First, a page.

Concrete structures are subjected to complex and highly variable climatic conditions including temperature, wind speed, rainfall, and solar radiation. The thermal behaviour of concrete structures has become an important research area due to the increasing physical size of concrete structures and, more recently, the advent of integral construction methods which have gained popularity for reducing long-term maintenance requirements. While the demand for sustainable materials and construction methods has increased as measures are taken to adapt to and mitigate the effects of climate change, the human economy has grown. The energy required for these activities is released thermally into the atmosphere and is climate forcing.
In this dissertation the effect of variations in climatic conditions on the thermal response of simple concrete structures is investigated. After discussing previous studies relevant to this field, an experimental program is described, in which the effects of surface colour (albedo, solar absorptivity and emissivity), member geometry, material properties, and daily and seasonal climatic variations on the temperature distributions of three reference structures constructed in Pretoria, South Africa is studied. A two-dimensional finite element heat transfer model is developed to simulate the effect of these parameters.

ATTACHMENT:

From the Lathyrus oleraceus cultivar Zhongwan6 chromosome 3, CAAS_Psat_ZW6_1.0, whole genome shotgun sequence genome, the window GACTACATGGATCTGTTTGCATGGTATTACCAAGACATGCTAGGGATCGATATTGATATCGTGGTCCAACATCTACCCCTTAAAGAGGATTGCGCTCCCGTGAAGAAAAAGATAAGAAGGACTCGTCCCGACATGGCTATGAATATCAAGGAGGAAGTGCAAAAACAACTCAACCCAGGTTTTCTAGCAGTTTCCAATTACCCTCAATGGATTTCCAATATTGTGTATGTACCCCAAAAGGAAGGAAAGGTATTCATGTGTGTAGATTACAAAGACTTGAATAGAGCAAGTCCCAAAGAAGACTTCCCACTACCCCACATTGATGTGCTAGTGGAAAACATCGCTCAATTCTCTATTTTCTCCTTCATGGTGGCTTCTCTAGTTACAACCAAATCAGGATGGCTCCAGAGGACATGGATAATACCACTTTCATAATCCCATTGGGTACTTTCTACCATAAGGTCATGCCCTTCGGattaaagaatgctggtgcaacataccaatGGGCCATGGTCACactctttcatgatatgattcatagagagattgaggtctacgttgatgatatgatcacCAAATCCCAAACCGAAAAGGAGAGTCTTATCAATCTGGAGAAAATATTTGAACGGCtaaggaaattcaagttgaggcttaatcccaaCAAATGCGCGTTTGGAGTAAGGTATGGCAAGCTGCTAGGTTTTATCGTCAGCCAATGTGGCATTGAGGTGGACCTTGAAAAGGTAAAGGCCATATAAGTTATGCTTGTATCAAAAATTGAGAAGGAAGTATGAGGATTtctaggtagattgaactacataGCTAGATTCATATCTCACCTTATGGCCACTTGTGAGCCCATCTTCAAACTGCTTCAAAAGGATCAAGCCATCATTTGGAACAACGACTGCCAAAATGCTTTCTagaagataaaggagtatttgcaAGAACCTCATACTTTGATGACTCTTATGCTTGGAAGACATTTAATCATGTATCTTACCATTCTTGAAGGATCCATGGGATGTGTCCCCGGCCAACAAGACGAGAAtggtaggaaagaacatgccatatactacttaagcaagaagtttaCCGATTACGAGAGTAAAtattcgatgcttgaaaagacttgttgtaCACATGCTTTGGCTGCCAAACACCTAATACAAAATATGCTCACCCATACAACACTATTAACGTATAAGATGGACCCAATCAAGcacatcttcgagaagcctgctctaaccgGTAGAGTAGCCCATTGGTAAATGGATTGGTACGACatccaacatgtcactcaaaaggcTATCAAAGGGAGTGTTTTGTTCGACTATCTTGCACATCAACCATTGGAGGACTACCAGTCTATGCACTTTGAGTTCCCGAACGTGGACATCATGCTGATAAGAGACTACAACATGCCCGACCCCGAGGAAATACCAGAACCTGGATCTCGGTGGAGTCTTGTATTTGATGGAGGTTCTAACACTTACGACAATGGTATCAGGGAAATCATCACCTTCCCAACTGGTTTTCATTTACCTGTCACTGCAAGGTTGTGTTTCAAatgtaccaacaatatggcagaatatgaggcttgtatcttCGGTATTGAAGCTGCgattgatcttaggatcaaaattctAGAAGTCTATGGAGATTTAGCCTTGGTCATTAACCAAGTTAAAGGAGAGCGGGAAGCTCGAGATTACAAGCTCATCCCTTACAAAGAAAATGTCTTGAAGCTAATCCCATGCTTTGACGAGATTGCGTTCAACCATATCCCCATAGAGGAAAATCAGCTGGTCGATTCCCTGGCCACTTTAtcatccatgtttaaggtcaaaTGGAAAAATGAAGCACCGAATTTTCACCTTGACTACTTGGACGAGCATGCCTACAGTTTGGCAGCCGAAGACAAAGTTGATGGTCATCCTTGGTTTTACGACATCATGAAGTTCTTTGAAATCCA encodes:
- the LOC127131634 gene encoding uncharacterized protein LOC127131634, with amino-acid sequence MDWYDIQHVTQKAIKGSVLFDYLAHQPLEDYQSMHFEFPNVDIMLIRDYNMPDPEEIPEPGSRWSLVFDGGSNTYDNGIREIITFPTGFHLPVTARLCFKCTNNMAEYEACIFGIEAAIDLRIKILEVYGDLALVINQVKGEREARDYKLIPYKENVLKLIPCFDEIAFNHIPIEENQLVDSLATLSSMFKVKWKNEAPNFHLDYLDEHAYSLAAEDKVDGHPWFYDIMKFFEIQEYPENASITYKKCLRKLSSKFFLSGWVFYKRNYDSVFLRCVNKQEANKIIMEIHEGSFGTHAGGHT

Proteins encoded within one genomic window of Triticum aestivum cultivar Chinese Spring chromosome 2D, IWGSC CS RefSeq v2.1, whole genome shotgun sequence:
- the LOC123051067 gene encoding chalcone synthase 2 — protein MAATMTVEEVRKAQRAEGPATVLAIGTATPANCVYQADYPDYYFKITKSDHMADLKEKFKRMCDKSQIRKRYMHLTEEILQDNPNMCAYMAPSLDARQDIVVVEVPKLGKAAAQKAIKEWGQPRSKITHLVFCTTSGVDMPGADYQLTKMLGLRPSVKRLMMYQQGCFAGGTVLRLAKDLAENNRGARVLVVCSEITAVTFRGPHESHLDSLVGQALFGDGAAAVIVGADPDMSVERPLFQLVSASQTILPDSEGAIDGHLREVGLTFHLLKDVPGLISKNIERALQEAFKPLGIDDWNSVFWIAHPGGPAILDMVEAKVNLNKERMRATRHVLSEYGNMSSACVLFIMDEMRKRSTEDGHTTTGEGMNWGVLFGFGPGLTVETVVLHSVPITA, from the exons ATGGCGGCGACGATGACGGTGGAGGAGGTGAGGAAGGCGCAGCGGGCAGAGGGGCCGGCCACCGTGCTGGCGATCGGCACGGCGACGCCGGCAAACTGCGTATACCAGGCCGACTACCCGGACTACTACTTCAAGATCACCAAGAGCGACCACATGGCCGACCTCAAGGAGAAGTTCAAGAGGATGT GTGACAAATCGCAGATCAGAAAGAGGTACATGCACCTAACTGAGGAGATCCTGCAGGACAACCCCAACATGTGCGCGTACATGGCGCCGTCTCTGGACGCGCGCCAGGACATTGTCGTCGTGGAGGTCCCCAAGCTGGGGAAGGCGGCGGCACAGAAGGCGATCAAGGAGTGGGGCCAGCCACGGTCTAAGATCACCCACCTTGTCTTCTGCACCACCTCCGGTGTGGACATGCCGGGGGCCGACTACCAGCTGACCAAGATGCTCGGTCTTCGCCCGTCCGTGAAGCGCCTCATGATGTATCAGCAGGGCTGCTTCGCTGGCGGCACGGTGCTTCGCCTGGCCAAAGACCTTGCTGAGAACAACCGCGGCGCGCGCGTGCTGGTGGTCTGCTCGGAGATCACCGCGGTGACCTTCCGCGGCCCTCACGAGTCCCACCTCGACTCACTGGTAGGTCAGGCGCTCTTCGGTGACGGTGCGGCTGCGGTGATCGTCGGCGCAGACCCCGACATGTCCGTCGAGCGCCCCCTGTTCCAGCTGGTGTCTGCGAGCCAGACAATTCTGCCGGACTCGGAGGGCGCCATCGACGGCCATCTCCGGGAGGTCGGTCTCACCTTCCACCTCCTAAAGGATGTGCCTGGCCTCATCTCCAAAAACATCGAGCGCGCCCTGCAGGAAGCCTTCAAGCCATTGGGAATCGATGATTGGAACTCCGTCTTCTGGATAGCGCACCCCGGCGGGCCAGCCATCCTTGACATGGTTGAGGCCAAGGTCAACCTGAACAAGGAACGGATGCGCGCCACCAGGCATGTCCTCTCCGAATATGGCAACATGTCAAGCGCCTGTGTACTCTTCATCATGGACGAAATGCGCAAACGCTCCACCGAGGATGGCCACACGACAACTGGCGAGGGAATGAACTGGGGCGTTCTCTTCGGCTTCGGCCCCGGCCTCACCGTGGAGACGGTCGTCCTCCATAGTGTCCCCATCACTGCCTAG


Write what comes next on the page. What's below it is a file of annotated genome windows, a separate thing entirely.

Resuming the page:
It is found that high conductivity materials with high albedo surfaces, and minimal cross-sectional depth exhibit uniform thermal gradients. Thus, they are less prone to high stresses that could result in thermal cracking. Such combinations of geometry, materials and surfacing could be implemented as climate adaption and mitigation measures as they simultaneously reduce the urban heat island effect and carbon dioxide emissions as the need for electrical heating and cooling in buildings is reduced.
Dissertation (MEng)--University of Pretoria, 2018.